Joe Rubinfine American Historical Documents has published their List 169. The American Revolution. A Catalog of Manuscripts. Manuscripts by their nature are very rare, usually being one of a kind pieces. However, those pertaining to the American Revolution as a category are hard to come by. They were not produced in particularly large numbers, and their high collectibility took many out of the market a long time ago. A selection such as those offered by Rubinfine is not easy to come by. They range from an occasional soldier's letter all the way to those written by George Washington during the Revolution. Along the way, we find many others from the generals and other officers who commanded the troops, and occasionally one from a political or diplomatic figure. This is a catalogue that will be appreciated by anyone who focuses on the American Revolution. Here are a few samples.
Which American Revolutionary War General is best known today besides George Washington? Sad to say it probably isn't Nathanael Greene, Horatio Gates, or similar noted patriotic leaders of that time. The “honor,” such as it is, undoubtedly belongs to Benedict Arnold. He achieved his notability/notoriety for all the wrong reasons. His name, to Americans, is synonymous with “traitor.” Arnold, at one time a brave though difficult commander for the Americans, turned coat for money, passing vital secrets to the British. He was finally caught as he attempted to turn over West Point to the enemy, just managing to escape behind British lines ahead of capture. Item 5 is a pass signed by Arnold on May 8, 1776, when he was still one of America's loyal military leaders during an unsuccessful attempt to capture Canada. From Montreal, he signs a pass permitting one Josiah Blakely, a trader from New Haven, to proceed to Albany. It was a similar pass that Arnold would issue four years later to British spy John Andre in his unsuccessful attempt to cross American lines that revealed Arnold's treachery. $6,500.
Arnold was seriously injured during the unsuccessful campaign in Quebec, but he could have done worse. Item 19 is a letter from General Horatio Gates, sending General John Thomas his orders to proceed to Quebec to lead the American forces. Gates notes that Washington “sincerely wishes you a Pleasant Journey & all imaginable Health & Success...” Washington clearly had no idea what was going on in Canada. Thomas arrived to find only a small, outnumbered, bedraggled force remaining, with smallpox running rampant. He had no choice but to order a retreat. Not only did he not achieve the wished for “success,” he was not able to maintain his health either. Thomas was stricken with smallpox and died on June 2, 1776, a few weeks after his arrival. $17,500.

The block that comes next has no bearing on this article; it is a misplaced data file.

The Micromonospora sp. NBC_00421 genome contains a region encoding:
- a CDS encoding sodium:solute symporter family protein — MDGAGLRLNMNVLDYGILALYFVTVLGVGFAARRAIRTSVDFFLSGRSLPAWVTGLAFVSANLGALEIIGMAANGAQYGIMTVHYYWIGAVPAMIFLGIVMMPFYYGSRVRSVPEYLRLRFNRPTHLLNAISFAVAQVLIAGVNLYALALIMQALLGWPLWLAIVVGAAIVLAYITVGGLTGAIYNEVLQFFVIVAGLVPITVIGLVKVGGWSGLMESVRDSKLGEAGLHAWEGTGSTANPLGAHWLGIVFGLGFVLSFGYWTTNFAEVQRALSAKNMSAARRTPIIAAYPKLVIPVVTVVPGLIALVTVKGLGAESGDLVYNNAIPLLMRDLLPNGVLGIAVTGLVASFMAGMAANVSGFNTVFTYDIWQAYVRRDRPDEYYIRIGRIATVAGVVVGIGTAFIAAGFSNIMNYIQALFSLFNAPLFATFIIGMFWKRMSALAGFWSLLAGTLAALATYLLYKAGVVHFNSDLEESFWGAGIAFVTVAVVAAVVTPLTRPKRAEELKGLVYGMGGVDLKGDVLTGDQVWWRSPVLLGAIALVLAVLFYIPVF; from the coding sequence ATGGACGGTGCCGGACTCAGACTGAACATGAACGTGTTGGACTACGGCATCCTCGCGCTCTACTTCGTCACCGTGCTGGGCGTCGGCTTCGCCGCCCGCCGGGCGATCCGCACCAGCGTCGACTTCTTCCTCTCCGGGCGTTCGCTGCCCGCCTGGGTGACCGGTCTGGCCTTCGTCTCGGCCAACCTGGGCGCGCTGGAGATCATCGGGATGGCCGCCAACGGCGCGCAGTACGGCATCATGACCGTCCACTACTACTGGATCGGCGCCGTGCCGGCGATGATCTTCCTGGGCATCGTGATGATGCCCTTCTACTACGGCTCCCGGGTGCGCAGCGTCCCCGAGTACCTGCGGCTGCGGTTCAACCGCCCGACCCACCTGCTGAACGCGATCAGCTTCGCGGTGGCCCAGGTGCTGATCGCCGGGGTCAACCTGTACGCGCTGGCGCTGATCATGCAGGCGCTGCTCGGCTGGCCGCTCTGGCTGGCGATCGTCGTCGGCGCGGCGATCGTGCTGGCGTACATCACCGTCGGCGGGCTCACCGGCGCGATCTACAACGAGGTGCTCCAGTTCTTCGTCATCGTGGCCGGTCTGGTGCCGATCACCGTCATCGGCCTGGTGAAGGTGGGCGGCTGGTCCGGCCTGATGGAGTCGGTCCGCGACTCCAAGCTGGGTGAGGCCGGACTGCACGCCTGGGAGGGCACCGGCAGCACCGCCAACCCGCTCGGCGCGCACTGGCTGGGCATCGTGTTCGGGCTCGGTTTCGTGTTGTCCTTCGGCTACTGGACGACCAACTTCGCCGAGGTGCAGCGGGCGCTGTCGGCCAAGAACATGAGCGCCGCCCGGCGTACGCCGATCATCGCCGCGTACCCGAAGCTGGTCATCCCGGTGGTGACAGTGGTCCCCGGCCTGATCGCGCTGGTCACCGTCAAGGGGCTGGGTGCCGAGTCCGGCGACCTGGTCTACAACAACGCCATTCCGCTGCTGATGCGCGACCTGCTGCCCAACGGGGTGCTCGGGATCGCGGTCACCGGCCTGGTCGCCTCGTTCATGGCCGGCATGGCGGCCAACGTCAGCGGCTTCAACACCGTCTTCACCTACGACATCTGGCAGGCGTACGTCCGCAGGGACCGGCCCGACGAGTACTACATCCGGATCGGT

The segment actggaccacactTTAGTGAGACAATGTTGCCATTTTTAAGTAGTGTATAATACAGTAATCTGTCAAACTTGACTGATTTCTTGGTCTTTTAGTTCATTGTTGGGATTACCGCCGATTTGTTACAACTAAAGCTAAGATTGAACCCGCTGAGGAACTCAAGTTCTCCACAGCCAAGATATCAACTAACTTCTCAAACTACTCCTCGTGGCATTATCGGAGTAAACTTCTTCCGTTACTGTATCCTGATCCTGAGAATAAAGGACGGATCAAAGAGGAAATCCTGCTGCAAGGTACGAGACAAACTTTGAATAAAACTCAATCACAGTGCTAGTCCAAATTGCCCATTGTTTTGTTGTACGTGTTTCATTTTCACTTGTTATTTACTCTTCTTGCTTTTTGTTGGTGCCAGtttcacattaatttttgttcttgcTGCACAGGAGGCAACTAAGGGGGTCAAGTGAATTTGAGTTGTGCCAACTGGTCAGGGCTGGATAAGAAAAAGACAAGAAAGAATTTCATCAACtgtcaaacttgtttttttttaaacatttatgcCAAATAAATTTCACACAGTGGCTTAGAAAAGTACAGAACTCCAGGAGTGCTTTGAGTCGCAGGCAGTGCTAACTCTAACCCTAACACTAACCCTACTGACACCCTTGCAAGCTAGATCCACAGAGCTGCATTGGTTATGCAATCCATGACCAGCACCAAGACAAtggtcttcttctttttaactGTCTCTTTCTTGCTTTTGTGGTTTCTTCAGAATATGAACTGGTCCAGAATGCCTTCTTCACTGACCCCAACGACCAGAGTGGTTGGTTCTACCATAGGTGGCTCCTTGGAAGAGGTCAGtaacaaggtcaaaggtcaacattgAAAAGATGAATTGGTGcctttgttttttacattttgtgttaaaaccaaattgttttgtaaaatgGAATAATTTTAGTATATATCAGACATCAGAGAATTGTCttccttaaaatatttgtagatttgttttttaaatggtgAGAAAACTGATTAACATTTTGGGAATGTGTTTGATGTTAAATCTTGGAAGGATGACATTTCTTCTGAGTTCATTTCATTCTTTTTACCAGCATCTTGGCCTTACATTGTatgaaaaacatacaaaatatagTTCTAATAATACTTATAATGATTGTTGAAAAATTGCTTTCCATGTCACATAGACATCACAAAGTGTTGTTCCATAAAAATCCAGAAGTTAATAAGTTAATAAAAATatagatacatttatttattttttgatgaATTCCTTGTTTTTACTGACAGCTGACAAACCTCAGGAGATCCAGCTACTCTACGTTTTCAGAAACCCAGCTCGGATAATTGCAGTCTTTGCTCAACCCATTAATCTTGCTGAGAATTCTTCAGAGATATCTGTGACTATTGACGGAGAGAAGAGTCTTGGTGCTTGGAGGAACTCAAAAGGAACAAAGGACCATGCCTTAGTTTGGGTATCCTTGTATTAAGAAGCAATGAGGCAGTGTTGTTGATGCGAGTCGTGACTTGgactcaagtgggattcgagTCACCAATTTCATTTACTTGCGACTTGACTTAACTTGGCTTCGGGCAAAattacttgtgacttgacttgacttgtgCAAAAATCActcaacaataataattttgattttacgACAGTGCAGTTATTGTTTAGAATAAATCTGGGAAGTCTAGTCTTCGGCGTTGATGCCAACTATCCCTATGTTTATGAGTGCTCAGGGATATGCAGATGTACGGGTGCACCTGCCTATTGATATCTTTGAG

Benedict Arnold was certainly guilty of treason, but another American suspected of that crime was Nathan Hale. NO! Not that Nathan Hale. This was the other Nathan Hale, an officer from New Hampshire. This Hale had surrendered his small command of soldiers to an even smaller British detachment. Hale had returned home after being placed on parole by the British after his capture. He was then taken into custody by the Americans. In this letter from 1777, Goose van Schaick, an American officer, writes General Gates, “As the charge against the Colo. is of the highest nature, Viz high Treason I have tho't proper to confine him in the Fort, where he will remain, 'till your further Pleasure is known...” Evidently, Gates must have forgotten about Hale as no further action was taken against him. Ultimately, under the terms of his parole, Hale returned to his British captors and died there three years later. Item 55. $1,500.
Item 42 is another permission slip, sort of an excused absence from his Pennsylvania regiment granted a Lieutenant Wallace. The permission comes from “Lord Stirling,” as General William Alexander was known. It was signed by his 17-year-old volunteer Aid de Camp. It is one of the earlier signed documents available from the the young man. It is signed “Jas. Monroe Aid de Camp.” It was signed in 1778. Just under four decades later, James Monroe would be elected President of the United States, the last of the revolutionary generation to serve in that office. $6,500.